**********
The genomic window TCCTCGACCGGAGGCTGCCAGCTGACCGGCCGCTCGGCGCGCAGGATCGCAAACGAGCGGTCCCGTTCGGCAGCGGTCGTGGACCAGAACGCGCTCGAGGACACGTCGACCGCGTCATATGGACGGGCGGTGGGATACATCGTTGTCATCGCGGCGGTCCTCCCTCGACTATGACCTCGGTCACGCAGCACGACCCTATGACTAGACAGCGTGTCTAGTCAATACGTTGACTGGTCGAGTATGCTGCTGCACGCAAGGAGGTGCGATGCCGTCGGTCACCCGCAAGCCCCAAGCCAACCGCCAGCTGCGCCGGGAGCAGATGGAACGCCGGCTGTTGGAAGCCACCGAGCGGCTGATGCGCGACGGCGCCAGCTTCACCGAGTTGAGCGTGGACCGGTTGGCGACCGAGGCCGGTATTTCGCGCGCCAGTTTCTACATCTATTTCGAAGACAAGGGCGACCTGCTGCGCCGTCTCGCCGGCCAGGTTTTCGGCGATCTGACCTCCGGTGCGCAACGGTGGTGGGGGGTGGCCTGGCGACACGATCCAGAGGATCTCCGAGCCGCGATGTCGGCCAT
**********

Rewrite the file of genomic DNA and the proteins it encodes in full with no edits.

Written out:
The genomic window TCCTCGACCGGAGGCTGCCAGCTGACCGGCCGCTCGGCGCGCAGGATCGCAAACGAGCGGTCCCGTTCGGCAGCGGTCGTGGACCAGAACGCGCTCGAGGACACGTCGACCGCGTCATATGGACGGGCGGTGGGATACATCGTTGTCATCGCGGCGGTCCTCCCTCGACTATGACCTCGGTCACGCAGCACGACCCTATGACTAGACAGCGTGTCTAGTCAATACGTTGACTGGTCGAGTATGCTGCTGCACGCAAGGAGGTGCGATGCCGTCGGTCACCCGCAAGCCCCAAGCCAACCGCCAGCTGCGCCGGGAGCAGATGGAACGCCGGCTGTTGGAAGCCACCGAGCGGCTGATGCGCGACGGCGCCAGCTTCACCGAGTTGAGCGTGGACCGGTTGGCGACCGAGGCCGGTATTTCGCGCGCCAGTTTCTACATCTATTTCGAAGACAAGGGCGACCTGCTGCGCCGTCTCGCCGGCCAGGTTTTCGGCGATCTGACCTCCGGTGCGCAACGGTGGTGGGGGGTGGCCTGGCGACACGATCCAGAGGATCTCCGAGCCGCGATGTCGGCCAT